Eight of the Best Interview Questions You Can Ask

Imagine this: You have a half-day office interview with a company. Let’s say … you’ve met with five people throughout the morning, and at the end of meeting with each person, they all ask the same question, “What questions do you have for me?”. By the 3rd person, you’ve exhausted all of the questions you prepared. The only thing you’re left with is to repeatedly ask, “What’s your favorite part about working at this company?

Sound familiar?                                                                                                        

Ending this way can be rough. It’s always best to ask multiple questions, but sometimes our brains will not cooperate. We are left mumbling, racking our brain, hoping a question will magically pop in our heads. In a December 2012 study, CareerBuilder surveyed more than 2,500 employers and found that 32% of hiring managers reported that not asking good questions is one of the most detrimental mistakes job candidates make during interviews. Let’s remedy this situation. Below are some of the best questions to ask in an interview so that you’ll never be left without a question again.

  1. How has this position evolved since it was created?
    1. This will let you know if the position has been growing or is a dead end for generations of employees.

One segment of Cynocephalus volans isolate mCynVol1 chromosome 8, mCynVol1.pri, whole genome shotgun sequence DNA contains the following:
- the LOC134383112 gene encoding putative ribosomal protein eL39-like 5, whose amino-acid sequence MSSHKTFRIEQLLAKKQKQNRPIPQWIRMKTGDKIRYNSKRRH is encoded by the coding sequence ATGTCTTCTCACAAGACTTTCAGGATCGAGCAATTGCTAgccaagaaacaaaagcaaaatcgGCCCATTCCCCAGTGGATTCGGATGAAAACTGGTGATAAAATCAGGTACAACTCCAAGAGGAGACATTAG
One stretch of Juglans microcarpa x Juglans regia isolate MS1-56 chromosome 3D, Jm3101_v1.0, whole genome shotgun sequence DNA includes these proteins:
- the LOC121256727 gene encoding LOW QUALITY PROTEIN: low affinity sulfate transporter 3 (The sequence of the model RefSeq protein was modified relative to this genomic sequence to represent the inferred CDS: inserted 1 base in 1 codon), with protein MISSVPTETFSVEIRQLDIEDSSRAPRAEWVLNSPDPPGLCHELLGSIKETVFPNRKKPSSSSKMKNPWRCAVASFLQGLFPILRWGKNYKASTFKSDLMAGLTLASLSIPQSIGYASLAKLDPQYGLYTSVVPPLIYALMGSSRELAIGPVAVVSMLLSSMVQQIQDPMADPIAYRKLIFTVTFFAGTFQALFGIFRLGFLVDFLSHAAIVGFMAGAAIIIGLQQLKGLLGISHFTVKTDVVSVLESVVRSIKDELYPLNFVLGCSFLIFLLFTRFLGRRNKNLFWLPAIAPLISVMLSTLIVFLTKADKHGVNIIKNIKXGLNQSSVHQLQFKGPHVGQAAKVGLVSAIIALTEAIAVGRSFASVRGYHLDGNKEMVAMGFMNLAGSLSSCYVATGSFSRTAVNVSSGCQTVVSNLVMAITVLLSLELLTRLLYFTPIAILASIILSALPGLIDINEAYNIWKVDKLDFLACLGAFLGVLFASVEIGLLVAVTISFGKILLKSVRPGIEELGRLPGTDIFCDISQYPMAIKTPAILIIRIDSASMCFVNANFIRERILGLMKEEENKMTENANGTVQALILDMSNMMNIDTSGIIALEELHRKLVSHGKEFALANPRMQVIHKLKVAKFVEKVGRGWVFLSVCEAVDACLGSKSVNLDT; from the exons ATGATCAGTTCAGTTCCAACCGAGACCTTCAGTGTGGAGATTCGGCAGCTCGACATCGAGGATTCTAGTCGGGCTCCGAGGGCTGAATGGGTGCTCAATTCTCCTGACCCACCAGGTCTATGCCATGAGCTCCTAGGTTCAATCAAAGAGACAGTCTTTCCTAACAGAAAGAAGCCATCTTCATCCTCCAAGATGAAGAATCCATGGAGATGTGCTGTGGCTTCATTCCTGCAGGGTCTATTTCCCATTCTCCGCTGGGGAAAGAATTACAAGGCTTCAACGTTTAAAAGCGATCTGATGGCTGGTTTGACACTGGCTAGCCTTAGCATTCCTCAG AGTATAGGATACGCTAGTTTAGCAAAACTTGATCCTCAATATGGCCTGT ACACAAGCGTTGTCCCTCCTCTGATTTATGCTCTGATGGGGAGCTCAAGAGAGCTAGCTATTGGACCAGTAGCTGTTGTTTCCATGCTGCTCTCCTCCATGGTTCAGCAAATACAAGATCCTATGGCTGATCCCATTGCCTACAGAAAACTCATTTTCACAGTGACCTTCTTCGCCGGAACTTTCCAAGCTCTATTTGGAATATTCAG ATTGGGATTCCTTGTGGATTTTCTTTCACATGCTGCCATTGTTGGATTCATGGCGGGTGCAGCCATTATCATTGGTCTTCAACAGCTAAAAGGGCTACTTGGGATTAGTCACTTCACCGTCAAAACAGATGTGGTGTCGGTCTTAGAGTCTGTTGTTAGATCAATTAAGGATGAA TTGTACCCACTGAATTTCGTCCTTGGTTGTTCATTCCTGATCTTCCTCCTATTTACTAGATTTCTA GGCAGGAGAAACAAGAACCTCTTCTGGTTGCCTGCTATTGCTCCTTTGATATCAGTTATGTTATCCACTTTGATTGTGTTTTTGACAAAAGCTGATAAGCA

2. What does success look like in this position?
  3. What is the top priority for the person in this position over the next three months?
    1. This question is all about expectations. What will your expectations be in the first few months? Make sure the answer fits what you’re looking to do.
  4. What are some challenges people in this role have faced?
  5. What does an average day look like for someone in this position?
  6. What is the typical career trajectory for a person in this position?
  7. Does the company offer continued education and professional training?
  8. What is your ideal communication style with your staff? Do you meet regularly with your team, rely heavily on email, etc.?

Put these questions in your back pocket for your next interview. Remember, you’re interviewing the company as well, so ask away. Make sure you understand what the company’s expectations are and what the career path will be. It’s okay to ask the same question to multiple interviewers. If you see consistency in their answers, they are probably telling you the truth. Asking these questions shows that you did your homework and are confident enough to ask. When the interviewer leaves, trust me, they will be left with a good feeling.